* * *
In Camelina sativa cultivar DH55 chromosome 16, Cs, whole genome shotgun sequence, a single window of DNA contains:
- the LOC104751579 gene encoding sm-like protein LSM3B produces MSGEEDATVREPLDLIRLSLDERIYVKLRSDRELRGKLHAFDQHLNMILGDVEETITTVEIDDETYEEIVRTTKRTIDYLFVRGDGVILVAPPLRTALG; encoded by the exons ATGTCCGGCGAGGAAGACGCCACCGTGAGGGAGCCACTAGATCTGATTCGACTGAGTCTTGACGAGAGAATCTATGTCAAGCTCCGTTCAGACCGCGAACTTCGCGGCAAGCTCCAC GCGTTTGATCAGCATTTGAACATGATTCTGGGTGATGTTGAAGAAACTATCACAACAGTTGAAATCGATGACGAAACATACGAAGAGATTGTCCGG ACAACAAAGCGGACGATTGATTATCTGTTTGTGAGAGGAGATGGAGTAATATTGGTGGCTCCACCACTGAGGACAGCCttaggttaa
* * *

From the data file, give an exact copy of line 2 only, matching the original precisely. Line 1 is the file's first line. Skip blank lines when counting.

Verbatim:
- the LOC104751579 gene encoding sm-like protein LSM3B produces MSGEEDATVREPLDLIRLSLDERIYVKLRSDRELRGKLHAFDQHLNMILGDVEETITTVEIDDETYEEIVRTTKRTIDYLFVRGDGVILVAPPLRTALG; encoded by the exons ATGTCCGGCGAGGAAGACGCCACCGTGAGGGAGCCACTAGATCTGATTCGACTGAGTCTTGACGAGAGAATCTATGTCAAGCTCCGTTCAGACCGCGAACTTCGCGGCAAGCTCCAC GCGTTTGATCAGCATTTGAACATGATTCTGGGTGATGTTGAAGAAACTATCACAACAGTTGAAATCGATGACGAAACATACGAAGAGATTGTCCGG ACAACAAAGCGGACGATTGATTATCTGTTTGTGAGAGGAGATGGAGTAATATTGGTGGCTCCACCACTGAGGACAGCCttaggttaa